Trigger warnings: news coverage, phantom limbs, amputation, occult (magic, divination)
Summary: Since last March, I took a vacation from researching for Otherkin News. From time to time, I did bookmark some things that I wanted to write articles about. In short, lately we’ve had: ongoing as well as published academic research of otherkin, wearable cat ears that use brainwave sensors to express your mood, over a dozen new and republished books by the Silver Elves, and a scientific study of a person who had phantom limbs corresponding to body parts that she’d never had.
Phantom limbs: She felt fingers that she’d never had
A study published last February in Neurocase described a woman (“R.N.,” age 57) who had been born with an incomplete right hand. After amputation of this hand at age 18 due to an accident, she developed a “phantom limb:” she felt like her hand was still there. What made this case unusual was that her phantom hand included phantom fingers that she’d never physically had. Her phantom hand was complete with all its fingers.
Initially, her phantom hand felt shortened and painful, but after mirror therapy (a common treatment for phantom limb pain), her phantom hand took on completely normal proportions.
Although this study is not about otherkin or therianthropes, it is of interest to our community. Some otherkin and therianthropes experience phantom sensations of body parts that they’ve never physically had, including tails.
See also: an earlier article on Otherkin News, regarding a study published in the Annals of Neurology about a woman, 64, who developed a supernumerary phantom limb: a third arm.
Community research: Survey of furries, therianthropes, and otherkin
The International Anthropomorphic Research Project conducted their Winter 2012 survey of furries, with questions that included otherkin and therianthrope issues, determining the overlap of the three communities. The survey took place online as well as in person at Anthrocon 2012, a furry convention. The survey opened in 2012-03, and is now closed to further submissions, saying, “A summary of the collected data will be available on this website shortly.”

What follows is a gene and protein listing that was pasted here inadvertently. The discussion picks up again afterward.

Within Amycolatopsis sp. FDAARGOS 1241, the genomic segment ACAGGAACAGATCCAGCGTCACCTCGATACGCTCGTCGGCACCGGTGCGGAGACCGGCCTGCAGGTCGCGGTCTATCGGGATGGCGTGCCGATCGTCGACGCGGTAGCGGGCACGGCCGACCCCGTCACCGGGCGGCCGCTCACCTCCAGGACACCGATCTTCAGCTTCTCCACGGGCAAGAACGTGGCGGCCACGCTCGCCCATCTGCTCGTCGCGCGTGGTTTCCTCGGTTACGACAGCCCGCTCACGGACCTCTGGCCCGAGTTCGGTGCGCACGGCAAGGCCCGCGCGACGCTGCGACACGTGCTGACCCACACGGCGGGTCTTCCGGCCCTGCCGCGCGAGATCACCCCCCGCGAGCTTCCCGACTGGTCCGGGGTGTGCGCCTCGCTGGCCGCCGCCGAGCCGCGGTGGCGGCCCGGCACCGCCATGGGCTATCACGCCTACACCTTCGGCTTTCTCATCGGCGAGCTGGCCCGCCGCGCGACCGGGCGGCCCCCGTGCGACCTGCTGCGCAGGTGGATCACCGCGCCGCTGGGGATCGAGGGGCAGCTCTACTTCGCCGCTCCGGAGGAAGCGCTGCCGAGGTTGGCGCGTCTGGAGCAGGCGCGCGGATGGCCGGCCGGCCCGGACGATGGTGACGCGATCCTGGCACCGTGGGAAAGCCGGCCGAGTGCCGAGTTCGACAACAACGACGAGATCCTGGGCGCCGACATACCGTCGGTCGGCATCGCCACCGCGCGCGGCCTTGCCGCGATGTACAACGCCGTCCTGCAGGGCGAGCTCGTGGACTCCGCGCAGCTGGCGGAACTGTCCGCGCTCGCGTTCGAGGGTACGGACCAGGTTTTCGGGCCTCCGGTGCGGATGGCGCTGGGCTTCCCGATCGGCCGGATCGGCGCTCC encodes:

Innovations in technology: the Necomimi
Neurowear, a company specializing in high-tech fashion, recently released the Necomimi. As described in a previous Otherkin News article, the Necomimi is a headband that includes brainwave sensors and a pair of animatronic cat ears. The sensors detect the wearer’s emotional state, and expresses it by moving the cat ears.
Neurowear released the Necomimi in Japan on 2012-04-28. Neurowear’s official store says that the Necomimi is $99.95 US, but is currently sold out due to overwhelming demand, but they’re taking backorders. Neurowear says they’re planning on releasing new models of the Necomimi with different ear shapes.
Some people have independently created animatronic ears inspired by the Necomimi. On Instructables, a community site where inventors and makers share their ideas, Abetusk tells how to build animatronic cat ears, although these are controlled by a remote, not by EEG.
So far as I know, these inventions were not produced by any participant of the otherkin or therianthrope communities. However, they maybe be of interest to these communities as an example of a way that new technologies can augment the human body.
New published works
New and republished books by the Silver Elves
The Silver Elves, a family of elf people who have been writing about elven issues since the 1970s, and who consider themselves to be part of the otherkin community, have published and republished several books of their writings. During the past few months alone, they’ve released these:
- The Magical Elven Love Letters, Volume 1 (collected essays and poems from 1979 to 2001) and Volume 2 (from the 1990s) have been republished with new covers in 2012-03. They also published Volume 3, which includes writings from the 1990s and from their move to Hawaii in 2008.
- The Book of Elven Runes, a handbook for creating and using an original oracle (not Futhark runes) designed by the Silver Elves, was republished in 2012-05.
- The Elven Book of Changes: A magical interpretation of the I Ching. An elven interpretation of the ancient Chinese oracle. Released 2012-03.
- The Elven Book of Powers: Using the Tarot for magical wish fulfillment. Released 2012-05-24.